The Folding@home project uses distributed computing power to simulate protein folding, computer-aided drug development and other types of molecular research. Since March 2020, @Stanford University project has been using the distributed computing power of computers distributed around the world to simulate the dynamics of COVID-19 proteins to search for new therapeutic possibilities. In particular, this means that cryptocurrency minerscan use their GPU power to combat the coronavirus.
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Proteins are molecular structures that map different functions such as the perception of taste and smell, muscle contractions or food metabolism. They consist of a chain of amino acids that “fold” into compact structures. The function of a protein is determined by how these components are arranged or how they move. Since viruses also have proteins with which they suppress our immune system and reproduce themselves, the researchers are using Folding@home to investigate how the viral proteins of the coronavirus function. In this way, they aim to develop new treatments to stop them. (Bowman, 2020)
The Stanford University project Folding@home was established 20 years ago to study and simulate protein folding. The idea is to utilize unused computing capacity to simulate the folding of proteins (Rixecker, 2020). This enables the researchers to study the moving parts of proteins in greater detail, which could lead to new methods for treating diseases. In their latest academic paper, the researchers have shown that in the case of the Ebola virus, computer simulation of the protein movement can lead to new treatment approaches for this disease (Cruz et al., 2020).
Due to the recent collapse of the stock and crypto markets based on the Corona pandemic, many crypto-miners sit on spare computing resources. Because for smaller mining farms or private crypto-miners, the electricity costs for Bitcoin or Ethereum mining currently surpasses the generated revenues. Folding@home offers an opportunity to use the hardware for a good cause by making a valuable contribution for the research on the Coronavirus.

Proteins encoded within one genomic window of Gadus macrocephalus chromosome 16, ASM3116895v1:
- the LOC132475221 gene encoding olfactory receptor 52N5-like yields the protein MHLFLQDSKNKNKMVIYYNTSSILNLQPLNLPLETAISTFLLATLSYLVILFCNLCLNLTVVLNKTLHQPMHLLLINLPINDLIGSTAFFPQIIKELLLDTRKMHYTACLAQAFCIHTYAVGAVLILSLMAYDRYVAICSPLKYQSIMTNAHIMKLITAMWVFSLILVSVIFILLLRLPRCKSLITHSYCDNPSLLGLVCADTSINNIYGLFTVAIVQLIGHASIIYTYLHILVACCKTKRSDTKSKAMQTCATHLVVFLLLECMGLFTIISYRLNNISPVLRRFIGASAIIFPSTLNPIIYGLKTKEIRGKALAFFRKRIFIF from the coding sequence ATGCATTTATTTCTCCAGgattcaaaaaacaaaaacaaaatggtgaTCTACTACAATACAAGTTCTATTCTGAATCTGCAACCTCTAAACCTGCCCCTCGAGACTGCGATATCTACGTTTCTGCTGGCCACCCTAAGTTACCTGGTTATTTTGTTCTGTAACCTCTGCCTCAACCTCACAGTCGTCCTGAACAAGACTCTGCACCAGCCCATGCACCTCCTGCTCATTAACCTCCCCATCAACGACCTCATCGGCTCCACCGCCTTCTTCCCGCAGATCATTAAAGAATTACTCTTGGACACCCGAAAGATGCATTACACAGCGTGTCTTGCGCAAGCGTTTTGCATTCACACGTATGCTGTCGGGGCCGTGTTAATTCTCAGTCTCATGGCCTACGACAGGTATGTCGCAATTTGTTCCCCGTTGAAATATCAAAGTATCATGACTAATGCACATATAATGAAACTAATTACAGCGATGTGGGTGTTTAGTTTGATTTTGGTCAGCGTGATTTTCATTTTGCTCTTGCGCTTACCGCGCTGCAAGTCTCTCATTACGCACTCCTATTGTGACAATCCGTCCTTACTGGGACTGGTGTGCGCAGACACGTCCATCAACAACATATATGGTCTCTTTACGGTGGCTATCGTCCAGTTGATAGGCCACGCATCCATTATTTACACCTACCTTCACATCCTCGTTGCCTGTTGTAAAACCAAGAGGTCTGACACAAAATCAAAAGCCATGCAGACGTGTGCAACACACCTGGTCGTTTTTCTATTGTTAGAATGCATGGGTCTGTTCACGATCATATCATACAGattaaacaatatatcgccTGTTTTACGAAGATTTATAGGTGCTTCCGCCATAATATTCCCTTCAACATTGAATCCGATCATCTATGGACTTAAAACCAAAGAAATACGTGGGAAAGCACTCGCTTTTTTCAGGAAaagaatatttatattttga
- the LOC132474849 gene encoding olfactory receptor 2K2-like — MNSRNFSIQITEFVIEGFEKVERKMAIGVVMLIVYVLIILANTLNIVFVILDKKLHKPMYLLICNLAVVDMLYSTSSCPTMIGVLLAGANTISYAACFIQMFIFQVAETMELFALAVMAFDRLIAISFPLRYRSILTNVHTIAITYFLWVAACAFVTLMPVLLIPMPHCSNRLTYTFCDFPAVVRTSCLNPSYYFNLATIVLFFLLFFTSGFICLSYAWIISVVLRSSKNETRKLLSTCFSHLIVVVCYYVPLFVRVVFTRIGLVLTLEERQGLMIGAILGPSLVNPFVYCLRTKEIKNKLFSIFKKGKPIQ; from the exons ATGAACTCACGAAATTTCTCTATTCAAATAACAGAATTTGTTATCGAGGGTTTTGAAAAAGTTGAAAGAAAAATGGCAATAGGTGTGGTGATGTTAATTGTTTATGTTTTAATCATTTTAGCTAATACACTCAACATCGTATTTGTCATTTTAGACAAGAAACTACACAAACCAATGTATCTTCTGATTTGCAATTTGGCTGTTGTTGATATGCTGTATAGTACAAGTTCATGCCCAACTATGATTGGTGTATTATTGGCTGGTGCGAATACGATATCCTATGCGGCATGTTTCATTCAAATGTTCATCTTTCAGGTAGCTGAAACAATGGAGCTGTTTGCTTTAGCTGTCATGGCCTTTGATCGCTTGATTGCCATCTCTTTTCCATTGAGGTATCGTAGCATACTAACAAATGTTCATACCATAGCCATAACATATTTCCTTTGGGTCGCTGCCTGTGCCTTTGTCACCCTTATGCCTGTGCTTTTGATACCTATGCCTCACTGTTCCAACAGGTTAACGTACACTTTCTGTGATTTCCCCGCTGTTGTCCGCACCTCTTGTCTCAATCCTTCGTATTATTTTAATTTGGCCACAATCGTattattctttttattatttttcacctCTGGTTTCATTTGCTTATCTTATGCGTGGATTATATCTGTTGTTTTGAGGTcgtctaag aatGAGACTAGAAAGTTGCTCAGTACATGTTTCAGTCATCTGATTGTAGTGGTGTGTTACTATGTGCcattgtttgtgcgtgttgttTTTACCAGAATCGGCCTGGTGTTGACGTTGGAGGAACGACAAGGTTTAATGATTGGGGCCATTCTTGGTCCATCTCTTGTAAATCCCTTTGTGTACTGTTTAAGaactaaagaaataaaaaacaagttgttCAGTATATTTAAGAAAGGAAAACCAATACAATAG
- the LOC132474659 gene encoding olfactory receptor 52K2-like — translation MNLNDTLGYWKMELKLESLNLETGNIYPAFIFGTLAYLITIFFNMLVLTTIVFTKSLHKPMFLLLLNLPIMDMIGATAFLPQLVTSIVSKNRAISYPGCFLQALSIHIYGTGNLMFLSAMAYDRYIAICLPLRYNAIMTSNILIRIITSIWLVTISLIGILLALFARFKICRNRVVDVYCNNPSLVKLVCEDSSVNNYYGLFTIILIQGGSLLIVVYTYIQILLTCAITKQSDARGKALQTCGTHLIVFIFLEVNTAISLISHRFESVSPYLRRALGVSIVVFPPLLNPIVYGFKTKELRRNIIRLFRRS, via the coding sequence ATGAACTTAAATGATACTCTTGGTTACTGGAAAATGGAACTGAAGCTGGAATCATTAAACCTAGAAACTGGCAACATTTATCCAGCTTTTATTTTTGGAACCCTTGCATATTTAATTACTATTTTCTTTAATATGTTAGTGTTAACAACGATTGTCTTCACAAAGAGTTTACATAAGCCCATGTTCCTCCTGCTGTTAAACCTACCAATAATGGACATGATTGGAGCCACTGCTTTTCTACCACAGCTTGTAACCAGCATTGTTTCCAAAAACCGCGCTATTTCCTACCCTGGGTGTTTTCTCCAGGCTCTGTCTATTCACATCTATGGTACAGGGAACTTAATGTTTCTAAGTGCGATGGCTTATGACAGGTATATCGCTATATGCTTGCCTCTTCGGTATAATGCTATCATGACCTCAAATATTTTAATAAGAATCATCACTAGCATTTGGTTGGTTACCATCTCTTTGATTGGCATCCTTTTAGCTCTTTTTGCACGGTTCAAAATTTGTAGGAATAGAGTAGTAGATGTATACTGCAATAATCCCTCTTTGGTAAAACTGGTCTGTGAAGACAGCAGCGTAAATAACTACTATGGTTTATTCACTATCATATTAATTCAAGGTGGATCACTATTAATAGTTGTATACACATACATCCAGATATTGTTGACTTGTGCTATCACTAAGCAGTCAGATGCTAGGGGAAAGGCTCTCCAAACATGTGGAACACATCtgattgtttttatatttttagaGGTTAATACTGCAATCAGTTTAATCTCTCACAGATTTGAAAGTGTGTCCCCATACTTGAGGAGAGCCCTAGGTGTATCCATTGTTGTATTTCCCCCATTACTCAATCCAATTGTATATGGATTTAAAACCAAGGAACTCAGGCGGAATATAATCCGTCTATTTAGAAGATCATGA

The Tezos community has taken up this challenge and is leading by example. One of their developers, more specifically Johann Tanzer has organized a price pool for the mining team that contributes the most to the virus research via Folding@home in this month. To do so, the developer recommends the use of mining rigs of proof-of-work based cryptocurrencies (Dalton, 2020). Besides these, gaming computers with good graphics performance, but also conventional computers can certainly be used to contribute to the research on the coronavirus.
The following video shows how to install Folding@home on your personal computer. As you can see in the video, even my laptop was able to provide the necessary performance for Folding@home. However, the process took a little longer as usual.
Bowman, G. (2020, March 15). Coronavirus — What we’re doing and how you can help in simple terms — Folding@home. Retrieved from https://foldingathome.org/2020/03/15/coronavirus-what-were-doing-and-how-you-can-help-in-simple-terms/
Bradbury, D. (2013, August 9). Should you mine for profit or proteins? Retrieved from https://www.coindesk.com/should-you-mine-for-profit-or-proteins
Cruz, M. A., Frederick, T. E., Singh, S., Vithani, N., Zimmerman, M. I., Porter, J. R., … Bowman, G. R. (2020). Discovery of a cryptic allosteric site in Ebola’s ‘undruggable’ VP35 protein using simulations and experiments. BioRxiv. https://doi.org/10.1101/2020.02.09.940510
Dalton, M. (2020, March 3). Tezos Community Offers $1,000 Prize to Fight Coronavirus. Retrieved from https://cryptobriefing.com/tezos-community-offers-1000-prize-fight-coronavirus/
Rixecker, K. (2020, March 7). Folding@home: Diese Software nutzt deine Rechenkapazitäten im Kampf gegen das Coronavirus. Retrieved from https://t3n.de/news/foldinghome-diese-software-1259459/
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